• Think about your friends and family members. What questions would you ask them before taking their picture – think about what Robson asked the nurses who were the subjects of her portraits. Why would you choose those questions?
  • Robson says she tried to go beyond the public uniform to the private person in these photos. Does she succeed? Think about someone you know who wears a uniform at work. What would you do to photograph the person you know in uniform?  What question would you ask this person in uniform?
Online Activity
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Timeline of nursing history

Drag each nursing image onto the timeline, placing them in the correct chorological order.

Studio Activity

Frances Robson’s work uses documentary-style portraiture to speak about women’s lives and to reflect community as in this  seriesA number of things or events standing or succeeding in order, and connected by a like relation; sequence; order; course; a succession of things; as, a continuous series of calamitous events. (The Online Plain Text English Dictionary)  of portraits of nurses.

Create a  quiltAnything that is quilted; esp., a quilted bed cover, or a skirt worn by women; any cover or garment made by putting wool, cotton, etc., between two cloths and stitching them together; also, any outer bed cover. (The Online Plain Text English Dictionary)  using digitally printed fabric. This project will incorporate photography,  digitalA system of representing images or objects through numbers. These numbers can then be re-interpreted by another digital system to generate light and sound.  printing on fabric, and quilting, and will focus on the profession of nursing.

  • Collect testimonials from people you know, or patients you encountered on how nurses have affected their lives. You may tape-record these testimonials or record them on paper.  Select the most poignant and powerful of these testimonials to add to your photographs. Transcribe the testimonials into written format if you have tape-recorded them.
  • Cut the digitally printed fabric, both the photos and the text, into quilting squares.
  • Arrange the squares so that the text and photos are juxtaposed in a meaningful manner.  For tips on quilting see “Quilting basics” at Canadian Living.
  • Quilt the fabric to create a blanket or wall hanging.
Studio Activity

Create a photo  portraitA work of art that represents a specific person, a group of people, or an animal. Portraits usually show what a person looks like as well as revealing something about the subject's personality. Portraits can be made of any sculptural material or in any two-dimensional medium. Portraiture is the field of portrait making and portraits in general. Portrait is a term that may also refer simply to a vertically-oriented rectangle, just as a horizontally-oriented one may be said to be oriented the landscape way. (Artlex.com)  and a journal of a fictionalized Canadian nurse.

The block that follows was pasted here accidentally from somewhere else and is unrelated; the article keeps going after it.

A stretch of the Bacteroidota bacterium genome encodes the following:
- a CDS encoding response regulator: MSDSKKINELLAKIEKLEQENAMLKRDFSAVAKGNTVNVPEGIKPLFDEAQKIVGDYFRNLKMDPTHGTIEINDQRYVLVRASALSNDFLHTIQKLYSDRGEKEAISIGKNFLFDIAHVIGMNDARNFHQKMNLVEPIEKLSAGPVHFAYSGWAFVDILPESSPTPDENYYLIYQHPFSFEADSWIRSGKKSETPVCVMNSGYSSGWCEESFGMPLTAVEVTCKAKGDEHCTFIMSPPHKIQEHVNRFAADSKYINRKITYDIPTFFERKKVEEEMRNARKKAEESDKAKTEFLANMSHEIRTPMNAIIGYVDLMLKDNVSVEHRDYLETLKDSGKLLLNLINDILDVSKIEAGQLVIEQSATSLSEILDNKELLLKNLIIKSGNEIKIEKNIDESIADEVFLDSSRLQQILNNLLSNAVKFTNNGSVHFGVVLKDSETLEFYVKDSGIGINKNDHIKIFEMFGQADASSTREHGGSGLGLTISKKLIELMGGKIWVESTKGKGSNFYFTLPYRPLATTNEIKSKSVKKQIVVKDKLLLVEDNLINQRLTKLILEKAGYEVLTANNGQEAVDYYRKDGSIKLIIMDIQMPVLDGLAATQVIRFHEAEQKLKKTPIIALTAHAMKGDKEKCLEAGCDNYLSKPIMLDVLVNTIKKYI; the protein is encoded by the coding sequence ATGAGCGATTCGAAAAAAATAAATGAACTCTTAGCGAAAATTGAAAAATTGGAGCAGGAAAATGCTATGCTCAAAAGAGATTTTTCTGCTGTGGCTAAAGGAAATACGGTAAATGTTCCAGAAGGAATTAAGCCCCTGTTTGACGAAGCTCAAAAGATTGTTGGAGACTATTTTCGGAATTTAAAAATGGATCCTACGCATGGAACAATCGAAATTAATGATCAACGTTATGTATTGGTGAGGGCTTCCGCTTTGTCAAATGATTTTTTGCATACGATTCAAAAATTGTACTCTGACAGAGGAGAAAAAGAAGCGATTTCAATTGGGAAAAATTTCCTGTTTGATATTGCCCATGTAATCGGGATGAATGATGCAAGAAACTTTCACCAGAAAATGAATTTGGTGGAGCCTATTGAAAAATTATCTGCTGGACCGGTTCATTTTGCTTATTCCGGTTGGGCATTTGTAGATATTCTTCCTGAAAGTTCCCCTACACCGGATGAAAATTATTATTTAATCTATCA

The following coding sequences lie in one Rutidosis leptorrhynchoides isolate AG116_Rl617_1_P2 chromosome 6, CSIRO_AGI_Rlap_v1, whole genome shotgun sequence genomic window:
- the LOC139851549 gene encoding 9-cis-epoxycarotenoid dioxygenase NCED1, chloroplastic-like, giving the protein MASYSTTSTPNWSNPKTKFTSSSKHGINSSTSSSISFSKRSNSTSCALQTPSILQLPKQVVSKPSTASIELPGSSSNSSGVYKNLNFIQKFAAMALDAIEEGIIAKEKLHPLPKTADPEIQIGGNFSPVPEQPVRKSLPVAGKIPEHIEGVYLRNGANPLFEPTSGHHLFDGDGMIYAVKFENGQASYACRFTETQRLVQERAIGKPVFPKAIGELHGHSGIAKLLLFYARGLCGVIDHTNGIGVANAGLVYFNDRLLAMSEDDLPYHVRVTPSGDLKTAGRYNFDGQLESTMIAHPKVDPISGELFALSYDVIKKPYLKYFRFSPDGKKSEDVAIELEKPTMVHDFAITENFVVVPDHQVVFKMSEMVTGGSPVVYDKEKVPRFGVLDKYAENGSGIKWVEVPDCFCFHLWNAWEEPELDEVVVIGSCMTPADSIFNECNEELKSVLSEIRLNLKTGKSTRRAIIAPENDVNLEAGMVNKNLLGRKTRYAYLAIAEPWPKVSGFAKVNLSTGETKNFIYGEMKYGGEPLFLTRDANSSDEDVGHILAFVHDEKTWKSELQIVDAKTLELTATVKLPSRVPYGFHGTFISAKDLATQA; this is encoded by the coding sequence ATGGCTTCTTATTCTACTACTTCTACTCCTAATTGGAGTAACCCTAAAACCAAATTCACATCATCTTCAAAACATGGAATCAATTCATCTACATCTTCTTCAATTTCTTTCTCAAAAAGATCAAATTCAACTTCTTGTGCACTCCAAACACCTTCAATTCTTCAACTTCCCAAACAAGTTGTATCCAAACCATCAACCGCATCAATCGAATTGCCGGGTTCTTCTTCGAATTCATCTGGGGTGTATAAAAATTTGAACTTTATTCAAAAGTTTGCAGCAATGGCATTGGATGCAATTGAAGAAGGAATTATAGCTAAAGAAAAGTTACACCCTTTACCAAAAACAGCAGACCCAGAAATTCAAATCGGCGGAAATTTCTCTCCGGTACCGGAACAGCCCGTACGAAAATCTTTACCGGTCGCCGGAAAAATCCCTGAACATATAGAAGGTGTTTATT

• Do extensive research into nursing and the history of nursing in Canada.
  • Decide on a time in history or a present-day nursing occupation you wish to represent.  For information on nursing occupations, go to:
  • Make notes and studies of the uniforms and working conditions of the time/occupation.
  • Consider using a photo editing program to imitate the kind of photographs available during the time period such as black and white, hand coloured black and white, or hand-tinted.
  • Create a page from your fictionalized nurse’s personal journal. Write about the work performed that day and the patients the nurse may have attended to.  Create the journal page to match the time period by using the appropriate writing tool such as a fountain pen, ballpoint pen, typewriter or computer.
  • Invite feedback from the nurses in your community.

For information on nursing history and nursing in Canada see the following:

  • Nursing history
  • Aboriginal Nurses Association of Canada
  • Victorian Order of Nursing
  • Military Nursing
References

Author unknown. ‘Frances Robson.’ From the Exhibition  catalogueA list which is an inventory of works in a gallery, museum, or other collection. It describes the works, and may contain articles discussing their history, and classifying them in other ways. It may be in the form of a file of cards (or an electronic equivalent), one card for each object, or in the form of a publication (usually a pamphlet or book), whether for a special exhibition or for all or part of a permanent collection.  (Artlex.com)  for Saskatchewan Portraits. Saskatchewan Arts Board. Available online at: http://www.artsboard.sk.ca/showcase/showcase_v_portraits_09.shtml.

Author unknown. Frances Robson. Exhibition catalogue, Mendel Art Gallery, Saskatoon, Saskatchewan, 1991.

Harvey-Rioux, Linda. ‘Photographs focus on the natural warmth of women.’ Regina Leader-Post, March 5, 1987.

Robson, Frances. Making Spaces. Exhibition catalogue. Mendel Art Gallery, Saskatoon, Saskatchewan, 1988.

Robertson, Sheila. ‘Refreshing encounter with large, lush images.’ Saskatoon Star Phoenix, September 23, 1995.

Canadian Heritage University of Regina Mackenzie Art Gallery Mendel Art Gallery Sask Learning